Baseball lingo did not dig deep when searching for a term to describe a pitcher's raw ability. Is his fastball fast? Does his breaking ball break hard? He's got "stuff." Class A Greenville pitching coach Bob Kipper has heard enough of it, even if it's an apt way of labeling
Baseball lingo did not dig deep when searching for a term to describe a pitcher's raw ability. Is his fastball fast? Does his breaking ball break hard? He's got "stuff." Class A Greenville pitching coach Bob Kipper has heard enough of it, even if it's an apt way of labeling the contents of Brayan Bello's arsenal.
"I really feel that we kind of throw the word 'stuff' around like you hand out Halloween candy on October 31," Kipper said. "The guy has stuff. He throws mid-90s every time he steps on the mound."
So if Bello arrived at Whitaker Bank Ballpark this weekend with a 7.49 ERA, it can't be stuff that produces results. Execution, Kipper said, does. And his right-hander had never executed in a Minor League game as well as he did when the Drive outlasted Lexington, 6-2, in 10 innings on Saturday night.
Bello, the No. 23 Red Sox prospect, fanned a career-high 13 over six scoreless innings. He scattered five hits and did not walk a batter, throwing 69 of 92 pitches for strikes and inducing 27 swings and misses.
When Bello has struggled -- he's allowed seven or more earned runs four times this season -- it's his execution that has faltered, Kipper said. It's obvious, but it's also true. In his worst games, the 20-year-old's slider is flat. His fastball misses spots. Counts benefit hitters and the rest snowballs.
Part of it is inexperience. The native of the Dominican Republic had thrown three innings on U.S. soil prior to this year. But he appeared polished against Lexington. His fastball topped out at 95 mph. His changeup, which Kipper said had "tremendous deception," sat around 87. It had a late fade and hitters repeatedly swung over it.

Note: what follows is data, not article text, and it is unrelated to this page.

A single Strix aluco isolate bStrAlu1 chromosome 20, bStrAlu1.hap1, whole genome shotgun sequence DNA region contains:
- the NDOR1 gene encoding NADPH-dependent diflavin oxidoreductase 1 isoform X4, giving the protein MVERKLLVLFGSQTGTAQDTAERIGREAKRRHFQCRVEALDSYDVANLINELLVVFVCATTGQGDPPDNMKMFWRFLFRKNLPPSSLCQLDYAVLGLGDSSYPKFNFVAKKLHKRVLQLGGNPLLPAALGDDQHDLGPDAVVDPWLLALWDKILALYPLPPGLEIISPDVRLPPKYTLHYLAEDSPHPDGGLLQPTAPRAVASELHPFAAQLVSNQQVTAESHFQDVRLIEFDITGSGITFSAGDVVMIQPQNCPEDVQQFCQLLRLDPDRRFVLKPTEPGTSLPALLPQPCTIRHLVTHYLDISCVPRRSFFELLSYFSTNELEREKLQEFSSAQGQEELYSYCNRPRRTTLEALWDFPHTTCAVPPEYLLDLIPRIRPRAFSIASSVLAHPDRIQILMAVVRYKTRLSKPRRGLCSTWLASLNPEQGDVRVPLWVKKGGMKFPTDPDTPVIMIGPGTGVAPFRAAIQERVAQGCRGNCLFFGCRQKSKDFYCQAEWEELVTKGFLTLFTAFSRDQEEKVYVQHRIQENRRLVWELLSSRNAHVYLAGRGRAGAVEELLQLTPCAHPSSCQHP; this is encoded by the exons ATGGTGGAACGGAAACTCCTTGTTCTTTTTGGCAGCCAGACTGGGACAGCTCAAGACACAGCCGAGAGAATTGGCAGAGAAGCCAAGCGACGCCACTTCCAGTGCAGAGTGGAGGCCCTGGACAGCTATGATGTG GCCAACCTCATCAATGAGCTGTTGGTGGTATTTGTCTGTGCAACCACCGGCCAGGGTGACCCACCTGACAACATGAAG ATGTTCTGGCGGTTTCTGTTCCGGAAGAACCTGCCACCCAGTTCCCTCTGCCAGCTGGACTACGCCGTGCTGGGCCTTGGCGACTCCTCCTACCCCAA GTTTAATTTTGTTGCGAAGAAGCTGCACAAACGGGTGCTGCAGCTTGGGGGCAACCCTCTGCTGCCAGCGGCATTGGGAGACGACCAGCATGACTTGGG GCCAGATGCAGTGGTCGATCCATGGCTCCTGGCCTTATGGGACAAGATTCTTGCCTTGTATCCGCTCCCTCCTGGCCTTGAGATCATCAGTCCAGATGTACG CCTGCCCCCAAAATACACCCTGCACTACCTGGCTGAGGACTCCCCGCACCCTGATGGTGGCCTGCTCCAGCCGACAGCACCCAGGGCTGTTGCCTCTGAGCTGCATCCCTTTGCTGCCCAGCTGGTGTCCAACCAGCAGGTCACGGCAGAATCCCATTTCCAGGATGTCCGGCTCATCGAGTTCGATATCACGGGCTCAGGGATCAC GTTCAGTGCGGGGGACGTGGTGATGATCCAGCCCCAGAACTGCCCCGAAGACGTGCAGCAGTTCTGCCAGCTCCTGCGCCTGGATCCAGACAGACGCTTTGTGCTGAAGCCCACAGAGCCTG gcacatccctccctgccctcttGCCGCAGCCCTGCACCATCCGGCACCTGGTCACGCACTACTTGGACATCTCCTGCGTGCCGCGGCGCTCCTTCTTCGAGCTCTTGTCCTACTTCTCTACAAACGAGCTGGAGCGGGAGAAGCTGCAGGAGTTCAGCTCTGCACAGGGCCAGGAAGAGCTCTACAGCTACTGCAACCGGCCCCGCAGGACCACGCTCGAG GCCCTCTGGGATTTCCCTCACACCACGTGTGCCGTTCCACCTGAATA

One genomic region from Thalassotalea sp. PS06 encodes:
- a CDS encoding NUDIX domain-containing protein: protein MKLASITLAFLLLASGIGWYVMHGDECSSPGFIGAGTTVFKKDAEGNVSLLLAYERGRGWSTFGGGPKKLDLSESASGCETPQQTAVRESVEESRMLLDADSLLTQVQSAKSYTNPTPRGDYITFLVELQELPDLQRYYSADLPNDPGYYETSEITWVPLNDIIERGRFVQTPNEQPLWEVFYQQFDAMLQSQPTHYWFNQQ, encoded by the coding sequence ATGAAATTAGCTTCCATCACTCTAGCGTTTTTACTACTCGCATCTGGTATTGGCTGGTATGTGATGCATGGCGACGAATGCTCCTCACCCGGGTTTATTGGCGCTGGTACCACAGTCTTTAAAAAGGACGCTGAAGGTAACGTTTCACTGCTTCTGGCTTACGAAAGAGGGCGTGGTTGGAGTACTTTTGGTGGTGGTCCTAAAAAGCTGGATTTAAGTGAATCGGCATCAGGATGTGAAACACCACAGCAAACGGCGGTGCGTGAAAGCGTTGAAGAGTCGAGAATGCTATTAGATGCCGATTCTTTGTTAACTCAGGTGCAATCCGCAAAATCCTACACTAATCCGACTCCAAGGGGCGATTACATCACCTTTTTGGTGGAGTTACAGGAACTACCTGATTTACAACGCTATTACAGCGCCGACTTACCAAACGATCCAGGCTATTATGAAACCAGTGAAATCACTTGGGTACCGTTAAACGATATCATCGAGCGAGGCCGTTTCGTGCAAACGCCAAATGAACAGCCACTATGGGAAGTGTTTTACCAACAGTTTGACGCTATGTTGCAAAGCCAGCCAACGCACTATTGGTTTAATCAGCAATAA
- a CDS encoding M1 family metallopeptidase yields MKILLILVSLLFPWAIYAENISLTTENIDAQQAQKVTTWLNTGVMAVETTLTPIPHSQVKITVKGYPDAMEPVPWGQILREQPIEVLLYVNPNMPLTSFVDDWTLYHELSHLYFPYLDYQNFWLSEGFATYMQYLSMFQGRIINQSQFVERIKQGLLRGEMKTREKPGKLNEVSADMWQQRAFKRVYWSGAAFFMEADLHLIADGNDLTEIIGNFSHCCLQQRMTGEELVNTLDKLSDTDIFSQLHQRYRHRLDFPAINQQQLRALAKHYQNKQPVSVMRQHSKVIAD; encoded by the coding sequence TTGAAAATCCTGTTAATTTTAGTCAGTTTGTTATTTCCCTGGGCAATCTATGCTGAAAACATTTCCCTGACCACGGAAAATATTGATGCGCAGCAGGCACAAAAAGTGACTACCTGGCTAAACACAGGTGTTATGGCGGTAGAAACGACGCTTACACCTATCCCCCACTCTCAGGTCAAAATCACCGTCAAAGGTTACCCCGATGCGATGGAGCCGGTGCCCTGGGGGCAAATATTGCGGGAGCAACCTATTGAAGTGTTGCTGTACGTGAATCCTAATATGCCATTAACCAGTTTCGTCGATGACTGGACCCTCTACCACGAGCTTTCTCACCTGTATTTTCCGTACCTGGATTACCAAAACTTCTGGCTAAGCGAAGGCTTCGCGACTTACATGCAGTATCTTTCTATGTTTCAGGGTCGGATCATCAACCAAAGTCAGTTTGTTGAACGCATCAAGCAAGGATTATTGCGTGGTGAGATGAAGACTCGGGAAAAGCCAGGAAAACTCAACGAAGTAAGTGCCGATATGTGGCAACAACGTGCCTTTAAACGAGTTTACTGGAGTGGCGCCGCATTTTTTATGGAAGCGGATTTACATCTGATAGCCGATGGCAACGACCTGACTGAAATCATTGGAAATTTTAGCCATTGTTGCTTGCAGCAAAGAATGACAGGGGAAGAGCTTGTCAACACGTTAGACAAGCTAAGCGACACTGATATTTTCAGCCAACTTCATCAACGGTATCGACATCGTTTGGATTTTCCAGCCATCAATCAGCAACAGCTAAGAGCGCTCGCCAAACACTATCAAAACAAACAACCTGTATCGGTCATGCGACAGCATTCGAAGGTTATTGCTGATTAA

"It's not the first time we've seen him have a really good changeup, but tonight it was special," the pitching coach said. "And it was repeatable. And that's the one thing that really separated tonight's outing from a lot of his other outings, is repeatability. His ability to produce that quality pitch -- whether it was a changeup, slider or fastball -- many times."
The first signs of that appeared in the second inning when Bello struck out the side on 11 pitches. The last two batters in that frame -- Reed Rohlman and Chase Vallot -- fanned on three pitches. When an error by shortstop Grant Williams and a first-pitch single by Rubendy Jaquez put two runners on in the third, Bello got out of it with -- what else -- another strikeout, his sixth.
Gameday box score
The punchouts did not stop. Bello bookended the fourth with two more. All three Legends to bat in the fifth loaded the count, all three struck out. The last two, Jackson Lueck and John Rave, went down looking.
Bello encountered some trouble in the sixth when Jaquez and Nathan Eaton singled to start the inning. A groundout advanced the runners, but Eric Cole could not drive them in as he swung and missed at three straight pitches. Greenville had help warming in the bullpen, but the inning's second mound visit ended with Bello still on the mound. Rohlman, too, swung and missed at three straight pitches.
"It was really fun to watch," Kipper said -- twice.
The impressive showing recalled Bello's April, during which he posted a 1.89 ERA in four starts. But this was different; he didn't pitch into the sixth inning once and the most he'd struck out in any game this season was eight. His previous career high was 11, recorded last August in the Rookie-level Dominican Summer League.
"Anytime you see something like this, you do say to yourself, 'Is this a glimpse of what he could potentially look like?'" Kipper said. " ... Not that we expect this guy to go out and punch out 13 every time he steps on the mound, But there is a potential to go out there and absolutely control an opposing lineup and control a baseball game with what he brings to the table."
Left-hander Yoan Aybar got through the seventh without allowing a run but walked two in the eighth before being pulled in favor of Logan Browning (4-1), who allowed an RBI single to Freddy Fermin. The southpaw got out of the inning but blew the save in the ninth, and the game went to extra innings tied at 2-2.
The Drive repaired the damage in the 10th. Tyler Dearden drew a bases-loaded walk, Everlouis Lozada lifted a sacrifice fly, Grant Williams bunted for an RBI single and Cole Brannen capped the rally with another run-scoring knock.
Left-hander Alex Demchak sealed the win by tossing a scoreless 10th.
Joe Bloss is a contributor to MiLB.com. Follow him on Twitter @jtbloss.